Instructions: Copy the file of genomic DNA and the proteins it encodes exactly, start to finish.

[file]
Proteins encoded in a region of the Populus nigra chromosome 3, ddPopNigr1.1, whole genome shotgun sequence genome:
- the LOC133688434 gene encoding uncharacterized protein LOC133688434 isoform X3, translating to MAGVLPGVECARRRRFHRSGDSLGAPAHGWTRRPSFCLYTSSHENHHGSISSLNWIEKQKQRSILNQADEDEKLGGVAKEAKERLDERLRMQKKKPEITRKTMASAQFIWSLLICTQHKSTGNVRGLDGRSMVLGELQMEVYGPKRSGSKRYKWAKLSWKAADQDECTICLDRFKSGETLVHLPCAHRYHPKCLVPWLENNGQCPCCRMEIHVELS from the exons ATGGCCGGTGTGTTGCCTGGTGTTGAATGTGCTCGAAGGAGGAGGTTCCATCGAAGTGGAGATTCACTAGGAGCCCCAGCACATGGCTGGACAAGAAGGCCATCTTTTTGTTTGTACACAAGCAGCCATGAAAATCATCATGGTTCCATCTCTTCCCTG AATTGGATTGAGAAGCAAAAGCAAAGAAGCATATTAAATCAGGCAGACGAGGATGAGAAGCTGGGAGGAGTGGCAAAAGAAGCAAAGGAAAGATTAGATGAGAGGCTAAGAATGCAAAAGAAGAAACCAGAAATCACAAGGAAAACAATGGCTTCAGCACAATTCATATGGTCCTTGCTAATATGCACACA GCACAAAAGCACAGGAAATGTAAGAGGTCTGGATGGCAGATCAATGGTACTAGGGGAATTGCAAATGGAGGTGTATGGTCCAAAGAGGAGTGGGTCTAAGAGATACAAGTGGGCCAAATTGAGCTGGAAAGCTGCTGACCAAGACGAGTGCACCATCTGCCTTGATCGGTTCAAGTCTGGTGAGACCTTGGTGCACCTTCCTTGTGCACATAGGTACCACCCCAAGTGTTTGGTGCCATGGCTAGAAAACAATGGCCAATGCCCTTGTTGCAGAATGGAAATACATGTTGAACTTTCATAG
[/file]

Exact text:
Proteins encoded in a region of the Populus nigra chromosome 3, ddPopNigr1.1, whole genome shotgun sequence genome:
- the LOC133688434 gene encoding uncharacterized protein LOC133688434 isoform X3, translating to MAGVLPGVECARRRRFHRSGDSLGAPAHGWTRRPSFCLYTSSHENHHGSISSLNWIEKQKQRSILNQADEDEKLGGVAKEAKERLDERLRMQKKKPEITRKTMASAQFIWSLLICTQHKSTGNVRGLDGRSMVLGELQMEVYGPKRSGSKRYKWAKLSWKAADQDECTICLDRFKSGETLVHLPCAHRYHPKCLVPWLENNGQCPCCRMEIHVELS from the exons ATGGCCGGTGTGTTGCCTGGTGTTGAATGTGCTCGAAGGAGGAGGTTCCATCGAAGTGGAGATTCACTAGGAGCCCCAGCACATGGCTGGACAAGAAGGCCATCTTTTTGTTTGTACACAAGCAGCCATGAAAATCATCATGGTTCCATCTCTTCCCTG AATTGGATTGAGAAGCAAAAGCAAAGAAGCATATTAAATCAGGCAGACGAGGATGAGAAGCTGGGAGGAGTGGCAAAAGAAGCAAAGGAAAGATTAGATGAGAGGCTAAGAATGCAAAAGAAGAAACCAGAAATCACAAGGAAAACAATGGCTTCAGCACAATTCATATGGTCCTTGCTAATATGCACACA GCACAAAAGCACAGGAAATGTAAGAGGTCTGGATGGCAGATCAATGGTACTAGGGGAATTGCAAATGGAGGTGTATGGTCCAAAGAGGAGTGGGTCTAAGAGATACAAGTGGGCCAAATTGAGCTGGAAAGCTGCTGACCAAGACGAGTGCACCATCTGCCTTGATCGGTTCAAGTCTGGTGAGACCTTGGTGCACCTTCCTTGTGCACATAGGTACCACCCCAAGTGTTTGGTGCCATGGCTAGAAAACAATGGCCAATGCCCTTGTTGCAGAATGGAAATACATGTTGAACTTTCATAG